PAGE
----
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Consumer Federation of America

From Wikipedia, the free encyclopedia
Consumer Federation of America
Founded1968; 56 years ago (1968)[1]
Legal statusnonprofit organization
PurposeResearch, advocacy, education, and service[1]
Marceline White[3]
Susan Weinstock[4]
Revenue (2018)
Expenses (2018)$3,646,969[1]
Employees (2018)
Volunteers (2018)

The Consumer Federation of America (CFA) is a non-profit organization founded in 1968 to advance consumer interests through research, education and advocacy.

The CFA's website states that its members are nearly 300 consumer-oriented non-profits, each with a combined membership of 50 million people. CFA members include national organizations such as Consumers Union and U.S. PIRG, state and local consumer organizations, state and local protection agencies, credit unions, rural electric cooperatives and public power groups. Members pay dues ranging from under $100 to $20,000 per year, elect the board of directors and vote on policies.[5]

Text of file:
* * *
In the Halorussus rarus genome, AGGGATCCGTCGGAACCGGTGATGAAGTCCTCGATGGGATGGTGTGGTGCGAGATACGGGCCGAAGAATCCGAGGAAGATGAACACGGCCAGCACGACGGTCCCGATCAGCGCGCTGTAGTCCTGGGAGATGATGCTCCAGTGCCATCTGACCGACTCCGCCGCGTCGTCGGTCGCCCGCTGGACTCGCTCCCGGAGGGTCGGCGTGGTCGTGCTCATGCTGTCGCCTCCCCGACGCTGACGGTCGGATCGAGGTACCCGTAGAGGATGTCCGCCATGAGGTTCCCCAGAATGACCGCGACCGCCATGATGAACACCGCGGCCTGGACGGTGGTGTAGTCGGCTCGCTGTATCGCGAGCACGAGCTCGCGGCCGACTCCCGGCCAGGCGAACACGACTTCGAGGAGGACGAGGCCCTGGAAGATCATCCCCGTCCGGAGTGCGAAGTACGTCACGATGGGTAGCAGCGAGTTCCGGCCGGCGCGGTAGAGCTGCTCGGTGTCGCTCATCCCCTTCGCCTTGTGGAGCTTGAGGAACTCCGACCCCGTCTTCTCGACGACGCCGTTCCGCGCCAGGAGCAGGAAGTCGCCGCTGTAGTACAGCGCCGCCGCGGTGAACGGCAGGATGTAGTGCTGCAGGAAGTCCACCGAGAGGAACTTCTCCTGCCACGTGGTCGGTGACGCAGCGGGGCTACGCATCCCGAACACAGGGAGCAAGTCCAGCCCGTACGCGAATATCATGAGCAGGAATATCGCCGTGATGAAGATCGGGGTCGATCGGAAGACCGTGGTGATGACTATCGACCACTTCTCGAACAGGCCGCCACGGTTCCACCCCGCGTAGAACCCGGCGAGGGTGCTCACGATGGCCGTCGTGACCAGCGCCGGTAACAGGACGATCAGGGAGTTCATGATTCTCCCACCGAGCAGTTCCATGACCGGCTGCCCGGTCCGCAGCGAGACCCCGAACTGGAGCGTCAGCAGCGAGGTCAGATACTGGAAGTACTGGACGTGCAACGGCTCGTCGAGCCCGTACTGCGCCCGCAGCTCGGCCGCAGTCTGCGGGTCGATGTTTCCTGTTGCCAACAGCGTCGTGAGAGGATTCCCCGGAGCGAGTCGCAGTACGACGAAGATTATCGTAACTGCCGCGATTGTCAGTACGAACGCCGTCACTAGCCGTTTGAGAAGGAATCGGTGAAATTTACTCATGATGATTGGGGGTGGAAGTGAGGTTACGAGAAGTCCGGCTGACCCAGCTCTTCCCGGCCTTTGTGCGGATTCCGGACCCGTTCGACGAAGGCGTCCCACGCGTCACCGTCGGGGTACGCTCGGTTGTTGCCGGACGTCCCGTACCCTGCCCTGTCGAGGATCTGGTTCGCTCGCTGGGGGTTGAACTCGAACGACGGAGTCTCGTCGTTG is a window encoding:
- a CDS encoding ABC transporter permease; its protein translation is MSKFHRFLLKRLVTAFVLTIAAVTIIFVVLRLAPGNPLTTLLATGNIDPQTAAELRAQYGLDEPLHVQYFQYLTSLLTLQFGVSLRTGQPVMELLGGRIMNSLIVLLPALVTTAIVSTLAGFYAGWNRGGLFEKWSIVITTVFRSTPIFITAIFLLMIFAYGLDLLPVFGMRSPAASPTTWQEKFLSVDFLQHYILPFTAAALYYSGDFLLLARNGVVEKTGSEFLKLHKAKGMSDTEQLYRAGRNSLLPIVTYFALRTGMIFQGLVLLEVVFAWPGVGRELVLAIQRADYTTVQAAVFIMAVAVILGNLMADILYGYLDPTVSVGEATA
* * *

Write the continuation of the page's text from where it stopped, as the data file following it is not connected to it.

The CFA undertakes a wide range of activities and interests; many activities centre on scrutinizing businesses and their practices, products, and services by citizens, civic groups, the news media, and government regulatory agencies to defend the interests of the public at large. It is generally regarded as liberal in the modern American sense of the term and is associated with the consumer movement. The organization is headquartered in Washington, DC, with numerous state and local members. CFA is a 501(c)(3) organization.

State consumer federations such as the Consumer Federation of California, Alabama Arise, Chicago Consumer Coalition, Wisconsin Consumers League, and the North Carolina Consumers Council also exist. These competitor federations advocate for similar rules and regulations but with a narrower geographic focus. All CFA member groups retain their autonomy. At the same time, their bylaws reflect a tendency to be united in purpose to impact public policy more significantly.

Origins and Leadership[edit]